Local view for "http://purl.org/linkedpolitics/eu/plenary/2007-04-23-Speech-1-099"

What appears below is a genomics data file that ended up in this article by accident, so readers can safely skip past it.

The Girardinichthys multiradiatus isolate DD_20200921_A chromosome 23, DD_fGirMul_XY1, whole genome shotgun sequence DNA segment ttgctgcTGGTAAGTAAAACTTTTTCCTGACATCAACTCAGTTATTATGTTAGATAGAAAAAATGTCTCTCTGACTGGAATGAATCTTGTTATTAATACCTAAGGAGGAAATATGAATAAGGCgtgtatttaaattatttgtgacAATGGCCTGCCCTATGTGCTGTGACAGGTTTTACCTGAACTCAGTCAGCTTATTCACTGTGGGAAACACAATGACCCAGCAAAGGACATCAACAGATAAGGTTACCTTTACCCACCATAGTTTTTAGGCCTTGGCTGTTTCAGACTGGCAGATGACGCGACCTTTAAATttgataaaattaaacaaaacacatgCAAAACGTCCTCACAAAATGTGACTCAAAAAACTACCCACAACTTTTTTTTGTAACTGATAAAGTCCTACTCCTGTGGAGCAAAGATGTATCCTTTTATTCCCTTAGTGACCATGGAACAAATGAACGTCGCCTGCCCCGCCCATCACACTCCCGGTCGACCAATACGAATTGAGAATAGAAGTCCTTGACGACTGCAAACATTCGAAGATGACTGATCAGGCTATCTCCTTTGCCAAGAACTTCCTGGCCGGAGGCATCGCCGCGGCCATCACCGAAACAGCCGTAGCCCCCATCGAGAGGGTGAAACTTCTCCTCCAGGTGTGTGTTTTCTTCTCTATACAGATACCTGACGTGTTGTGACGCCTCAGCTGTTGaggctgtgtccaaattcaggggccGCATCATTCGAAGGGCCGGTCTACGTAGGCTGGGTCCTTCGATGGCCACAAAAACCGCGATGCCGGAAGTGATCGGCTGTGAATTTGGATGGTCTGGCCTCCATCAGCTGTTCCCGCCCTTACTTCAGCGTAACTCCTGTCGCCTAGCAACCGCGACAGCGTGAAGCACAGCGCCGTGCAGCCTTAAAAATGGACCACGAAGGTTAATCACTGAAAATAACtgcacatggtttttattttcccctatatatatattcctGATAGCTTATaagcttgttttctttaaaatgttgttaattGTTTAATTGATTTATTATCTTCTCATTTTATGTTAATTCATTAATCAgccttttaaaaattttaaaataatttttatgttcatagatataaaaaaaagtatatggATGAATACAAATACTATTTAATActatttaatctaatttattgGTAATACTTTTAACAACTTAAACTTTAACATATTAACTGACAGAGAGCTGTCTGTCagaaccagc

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". Mr President, I should like to address you today as the rapporteur on the proposal for a regulation on advanced therapy medicinal products. Furthermore, as a medical doctor, I should like to address the progress in medicine of highly specific medicinal products emerging onto the European market to treat patients with the diseases enumerated by the Commissioner. I should like to seize this opportunity to thank the Commission for its proposal. The time has come to treat patients with products which are safe, efficient and based on non-controversial grounds. Since the beginning of 2006, the European Parliament has been working hard on this proposal with the Committee on the Environment, Public Health and Food Safety, the Committee on Industry, Research and Energy and the Committee on Legal Affairs. The final report was adopted by a large majority. There is a broad consensus within Parliament that the report by the Committee on the Environment, as presented for the vote in this House, is excellent. All stakeholders, representatives of both the bioindustry and of patient groups welcomed it after its adoption last January. Last week three Members of Parliament, on behalf of their political groups – Socialists, Liberals and GUE – tabled a number of amendments presented as a so-called compromise with the Council and the Commission. This individual action was undertaken without the knowledge of the rapporteur. I would like to underline that no agreement was reached with the other two institutions at the end of the informal trialogue that took place last month. Ninety per cent of these amendments are a copy-and-paste of the committee report with cosmetic changes. The most relevant are the 10%. These amendments concerning the more sensitive political issues are the result of an individual initiative of three of our colleagues. As they mentioned in their letter last week, the interinstitutional agreement has not been finalised. Furthermore, many of the amendments presented in the package do not have the support of the committee responsible, the other two committees nor of the rapporteur. Therefore, I should like to urge all my colleagues to support the responsible report by the Committee on the Environment in the vote on Wednesday. In order to speed up the legislative procedure, the informal trialogue with the Council and the Commission took place last month. The three meetings showed discrepancies. From a substantial point of view, several politically sensitive questions have not been solved. From the point of view of procedure, the question was raised of the two amendments tabled by the Committee on Legal Affairs which were directly incorporated into the report under the enhanced cooperation procedure. As the main rapporteur, I have tried to underline that the remit of that committee should be respected. In spite of the clear provisions in the Rules of Procedure on enhanced cooperation between parliamentary committees, colleagues from the two other institutions and some shadow rapporteurs refused to consider these amendments in the light of the first reading agreement. Apparently, enhanced cooperation is respected only when it suits certain colleagues. It is welcomed in files such as REACH, but as far as advanced therapies are concerned. Some go even further and misuse the voice of patients’ groups, declaring that the enhanced cooperation procedure is undemocratic. I would like to raise one aspect of the proposal which still worries me: the principle of subsidiarity. In its fully harmonising proposal, the Commission introduces an op-out for Member States to apply their restrictive national legislation concerning certain contentious products. In practice, this would mean that certain products would not have access to the market of all Member States. Following the opinion of our Legal Service, this provision presents serious problems of incompatibility with the legal bases and could therefore be annulled by the European Court of Justice. If this is the case, this regulation would become a fully-harmonising measure for all products including those prohibited in some Member States. Here, the two amendments from the Committee on Legal Affairs bring legal certainty by excluding from the scope products containing or derived from embryonic stem cells. As rapporteur, I have to respect the diversity of 27 sets of legislation relating to embryonic stem cell research, from the complete freedom of research to the prohibition of killing embryos for research purposes. If we do not support the amendments from the Committee on Legal Affairs, this regulation would de facto promote the development of products derived from embryonic stem cells, although this might be considered as ethically unacceptable by citizens and Member States. As an elected representative of this House, I have the responsibility to listen to all opinions, to marry positions and to propose to our citizens a text which can be considered as modern, progressive and respecting universal principles and values such as human dignity. I welcome the tone of the recent Berlin Declaration regarding European values, as well as the programme of the President of the European Parliament, who stated that the question of human dignity is at the core of his and of our approach when voting on European legislation."@en1

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